With the above, the Mbei Community Forest and the Struggling Widows Farming groups are saying a million times thank you to our brothers and sister from the United States of America, welcome to Cameroon, Bamenda, Santa, Sub Division and in Mbei Village. We thank you for your concern for the poor. We are feeling your presence everyday in our community even though you are several miles away from us. With your help through Heifer Project International – Cameroon, our children are able to go to school and we are able to feed and dress well and also there has been improvement to our housing conditions.

Furthermore, we shall continue to be grateful for the various supports that accompanied these animals, such as capacity building in various disciplines, animal drugs and feed, farm inputs – just to mention a few. Our community has been awakened from slumber by HPI and stimulated by the USA. Our children can now pursue higher education with ease, we are able to pay our hospital bills implying that many sicknesses are under control. Your presence with us in our community is going to act as a booster to our interest in this pig farming which have been transformed by HPI from the old traditional methods into a modern enterprise whose end result is pig farming as a business, source of employment, with pork as supplements of our diets.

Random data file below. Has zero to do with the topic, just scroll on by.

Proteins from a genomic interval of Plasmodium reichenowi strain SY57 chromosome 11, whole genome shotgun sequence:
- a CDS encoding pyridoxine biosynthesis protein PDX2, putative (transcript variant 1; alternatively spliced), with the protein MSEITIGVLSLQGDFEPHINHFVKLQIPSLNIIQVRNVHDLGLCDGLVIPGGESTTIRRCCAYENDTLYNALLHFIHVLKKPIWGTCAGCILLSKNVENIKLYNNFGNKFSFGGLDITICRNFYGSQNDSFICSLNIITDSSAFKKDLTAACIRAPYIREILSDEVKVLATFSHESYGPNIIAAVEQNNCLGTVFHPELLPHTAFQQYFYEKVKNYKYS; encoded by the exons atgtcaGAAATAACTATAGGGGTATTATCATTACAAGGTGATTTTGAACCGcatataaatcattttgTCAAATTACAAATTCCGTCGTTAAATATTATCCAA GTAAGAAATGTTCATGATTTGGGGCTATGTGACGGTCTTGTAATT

With the above, we seize this opportunity to still call on the USA to continue their support of the poor communities of Bamenda, Santa, in particular because there are many farm families still in need of your help. It is a great and wonderful concern to visit us in our homes since it is often said experience is the best teacher, we know that you are advanced in pig husbandry, we wish, if we could also have the opportunity as farmers in the same line of activity to visit the USA to carry home one or two things to implement in our community as far as pig farming is concerned since experience shall continue to remain the best teacher.

Lastly, we thank you for your concern, more grease to your elbows, we shall remember you that the concern you have for us should not be an end in itself but a means to an end.

We still need more to become an emerging economy in pig farming: educationally, financially and otherwise. We wish you a happy stay, God’s greatest blessing, safe journey back hom and extend our greetings to your families. Thanks.

Long Live Mbei Community Forest and Struggling Widows Farming Groups – Santa Long Live Heifer Project International Long Live Republic of Cameroon